54: Window – Breaking

I am five, in my classroom at school, and I have been trying to read for two or three months. It seems apparent that pretty much everyone else in the class is progressing more satisfactorily than I am. They are advancing to books that aren’t even in the series I am still struggling with. The girls especially, I can tell from their chatter, are enjoy­ing their reading. They actually understand the texts that they read, whereas all I can do is lurch from word to word, essentially unaware of any meaningful narrative behind this tortuous mystery.

We had started with the Janet and John series of books, and I had coped after a fashion. These books were designed to be taught using the ‘look-and-say’ method where, on first encountering the text, the teacher simply tells the child what the word says, so that they will henceforth always rec­ognise that word when it reappears in the future … for it will reappear, immediately, like a thing de­mented, over the next few pages. And when you have that experience, you will forever know that word. The earliest stages of this enterprise had not been too bad, and I was now competent in a basic vocabulary of perhaps sixty or seventy words, com­prising essentials such as

Words for Window--Breaking

We sit at our desks for these reading lessons – and there I am, almost certainly stuck on a hard word that I do not know. My fellow pupils are actually turning pages as they read their books … but not I. It is the same sentence for minute after minute, as I stare at it, hoping that its meaning will burst through the typography and mystically acti­vate my brain into understanding what it says.

One by one, the teacher summons us to her desk at the front of the class, where we are put through our paces as she opens our books to both pages that we have already mastered, and those we have not yet even glimpsed, and she listens as we read them aloud to her. The best I can do, when things go very well is, as it were, read out a list of words, the words of the sentence revealed above the card the teacher places on the page to deliber­ately obscure the text lower down. I seem to recall that a second card would often as not be placed over the text higher up, compelling the reader’s eye to attend to only the words being read and spoken at that very moment. Does she even block out the text to the right, and move her bit of card in time for our arriving at the next word?

Oh dear … here is a hard word I do not know.

‘Try to say it,’ she tells me. How? How do you even make the attempt? The context of the sentence, which probably I am not aware of, does not help me. Now, she covers up the letters of the word to reveal only its syllables, one at a time. She tells me to ‘sound the letters’ … she shouldn’t be doing this, because she is supposed to be teaching by the look-and-say method, and not by using this phonic approach. I recognise the end of the word, because it is the same as the word ‘down’, which I already know, but the final letter is missing. Well, that’s something. I struggle with the first part, though. I have not seen it before, and I cannot relate it to any words that I already know. I think she helps me, and tells me this syllable is ‘wind’. She presses me to say the letters aloud… I do my best, and I pronounce the word ‘window’, but rhyme it with the made-up word ‘wind-how’. I do not know the difference between ‘how’ and ‘doe’, nor that in this word, the ‘dow’ bit is pronounced ‘doe’. The teacher is exasperated. Goodness, she has been trying so patiently, but now she has about had it with this silly boy who gives every appearance of playing up. She raises her voice, and behind me I can hear the scraping of chairs as the rest of the class looks up from their reading to stare at me. I have been humiliated again, and I did not want that. I tried so hard to read that word – she has by now told me how to pronounce ‘win­dow’ – and I feel utterly baffled that the word ‘down’ was of no use to me, a traitor complicit in my humiliation. I do not think she meant to be unkind, but she was, and the way she handled my inability to read that word was a disgrace. I viewed her with a suspicion that veered into contempt for the remaining months that she was to be my teach­er.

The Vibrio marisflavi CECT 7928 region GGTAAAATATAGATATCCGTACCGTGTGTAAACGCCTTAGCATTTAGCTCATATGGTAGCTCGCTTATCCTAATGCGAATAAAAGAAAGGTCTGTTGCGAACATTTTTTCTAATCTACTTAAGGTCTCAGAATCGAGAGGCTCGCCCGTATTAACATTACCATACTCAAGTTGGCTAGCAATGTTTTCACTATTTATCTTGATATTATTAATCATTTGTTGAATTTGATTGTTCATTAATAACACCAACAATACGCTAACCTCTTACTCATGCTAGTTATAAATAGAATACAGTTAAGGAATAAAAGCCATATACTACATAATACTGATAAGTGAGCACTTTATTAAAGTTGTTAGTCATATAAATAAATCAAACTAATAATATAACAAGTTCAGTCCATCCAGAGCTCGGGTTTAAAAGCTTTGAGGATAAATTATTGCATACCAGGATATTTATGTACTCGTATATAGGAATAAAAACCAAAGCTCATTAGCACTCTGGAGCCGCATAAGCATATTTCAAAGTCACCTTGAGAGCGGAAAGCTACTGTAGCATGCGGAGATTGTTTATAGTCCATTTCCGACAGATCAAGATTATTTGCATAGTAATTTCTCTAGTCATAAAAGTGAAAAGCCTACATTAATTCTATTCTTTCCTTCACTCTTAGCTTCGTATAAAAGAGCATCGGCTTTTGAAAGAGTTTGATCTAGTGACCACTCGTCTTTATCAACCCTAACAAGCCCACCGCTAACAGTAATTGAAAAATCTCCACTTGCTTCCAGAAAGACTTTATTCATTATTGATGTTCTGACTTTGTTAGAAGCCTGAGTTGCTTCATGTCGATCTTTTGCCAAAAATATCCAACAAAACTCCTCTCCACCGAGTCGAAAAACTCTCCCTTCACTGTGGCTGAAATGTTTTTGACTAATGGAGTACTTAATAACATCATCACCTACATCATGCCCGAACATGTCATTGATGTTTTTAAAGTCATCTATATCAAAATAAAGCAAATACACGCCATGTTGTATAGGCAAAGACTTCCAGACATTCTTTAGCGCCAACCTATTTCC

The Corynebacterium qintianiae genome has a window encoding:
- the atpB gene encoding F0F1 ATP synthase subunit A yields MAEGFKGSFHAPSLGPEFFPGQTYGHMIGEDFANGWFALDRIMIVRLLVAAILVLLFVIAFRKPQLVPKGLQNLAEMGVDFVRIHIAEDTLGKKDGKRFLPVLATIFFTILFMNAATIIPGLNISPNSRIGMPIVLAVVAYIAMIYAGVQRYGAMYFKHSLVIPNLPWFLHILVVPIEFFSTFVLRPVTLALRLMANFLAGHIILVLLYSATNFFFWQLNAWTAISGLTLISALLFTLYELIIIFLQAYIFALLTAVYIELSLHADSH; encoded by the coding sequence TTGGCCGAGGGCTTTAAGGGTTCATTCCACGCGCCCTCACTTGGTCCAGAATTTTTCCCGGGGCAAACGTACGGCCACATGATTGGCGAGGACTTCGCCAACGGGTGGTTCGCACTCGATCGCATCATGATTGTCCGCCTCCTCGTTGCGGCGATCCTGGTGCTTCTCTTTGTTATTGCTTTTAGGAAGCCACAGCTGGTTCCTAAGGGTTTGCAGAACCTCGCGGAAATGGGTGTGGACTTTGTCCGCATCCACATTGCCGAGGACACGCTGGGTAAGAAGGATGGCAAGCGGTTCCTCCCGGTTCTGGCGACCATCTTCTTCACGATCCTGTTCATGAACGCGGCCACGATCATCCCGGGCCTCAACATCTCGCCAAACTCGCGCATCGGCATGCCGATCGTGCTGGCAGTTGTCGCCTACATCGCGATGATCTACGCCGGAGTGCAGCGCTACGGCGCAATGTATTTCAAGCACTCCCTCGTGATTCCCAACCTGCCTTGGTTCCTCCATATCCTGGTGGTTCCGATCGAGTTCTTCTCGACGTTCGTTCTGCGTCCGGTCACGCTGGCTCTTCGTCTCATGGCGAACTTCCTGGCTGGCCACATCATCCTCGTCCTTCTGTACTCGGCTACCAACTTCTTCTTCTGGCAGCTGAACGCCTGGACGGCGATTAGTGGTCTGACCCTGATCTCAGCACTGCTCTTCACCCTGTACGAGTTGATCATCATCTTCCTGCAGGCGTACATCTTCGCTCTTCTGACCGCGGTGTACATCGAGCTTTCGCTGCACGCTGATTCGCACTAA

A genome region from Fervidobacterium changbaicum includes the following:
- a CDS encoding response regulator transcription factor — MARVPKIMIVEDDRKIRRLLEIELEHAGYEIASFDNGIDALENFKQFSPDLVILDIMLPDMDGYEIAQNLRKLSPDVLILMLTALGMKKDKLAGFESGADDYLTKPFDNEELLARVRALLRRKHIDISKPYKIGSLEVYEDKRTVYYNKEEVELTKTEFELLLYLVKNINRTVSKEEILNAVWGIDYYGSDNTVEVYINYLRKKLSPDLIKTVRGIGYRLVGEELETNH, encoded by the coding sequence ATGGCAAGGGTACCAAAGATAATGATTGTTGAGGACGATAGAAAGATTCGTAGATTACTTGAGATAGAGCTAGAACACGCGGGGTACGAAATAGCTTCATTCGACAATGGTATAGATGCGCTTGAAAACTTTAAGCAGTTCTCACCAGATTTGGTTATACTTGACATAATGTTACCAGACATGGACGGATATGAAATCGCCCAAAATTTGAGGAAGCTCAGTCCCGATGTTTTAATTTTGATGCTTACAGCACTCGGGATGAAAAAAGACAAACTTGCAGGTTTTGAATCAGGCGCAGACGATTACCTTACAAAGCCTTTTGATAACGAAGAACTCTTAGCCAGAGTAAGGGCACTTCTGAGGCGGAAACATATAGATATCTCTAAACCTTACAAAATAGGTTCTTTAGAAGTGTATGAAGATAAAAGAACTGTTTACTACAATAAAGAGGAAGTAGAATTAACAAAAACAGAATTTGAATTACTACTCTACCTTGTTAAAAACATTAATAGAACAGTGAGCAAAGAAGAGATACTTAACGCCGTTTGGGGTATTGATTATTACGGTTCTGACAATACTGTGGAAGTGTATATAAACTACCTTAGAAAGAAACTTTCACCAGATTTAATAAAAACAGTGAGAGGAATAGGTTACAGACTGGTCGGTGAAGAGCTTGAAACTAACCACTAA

That is why, ever after, whenever I read any­thing, that teacher is always right beside me, ready to catch me out, ready to call upon the rest of the world to take a good look at my shame, and that is the larger part of why I would for the rest of my life feel a disturbing awkwardness attend every act of reading. It was forever to be something danger­ous that could bite me quite unexpectedly, like a rabid dog that looks quite friendly at first. I view with a sort of suspicion every book that I do not yet know.

The little house that I came to fifteen years lat­er, upon getting married, the little house that my wife’s grandfather had arranged to have built in 1925, was named by him Vind-Auga, the Icelandic for window. We had a new enamel plaque bearing that name fixed to the new garden gate in 2009, the year that we had new paths put down in the garden so that my dear wife could get outside in her wheelchair. The little plaque is still there, and every time I see it, I am reminded of that fateful day I could not read the word window.


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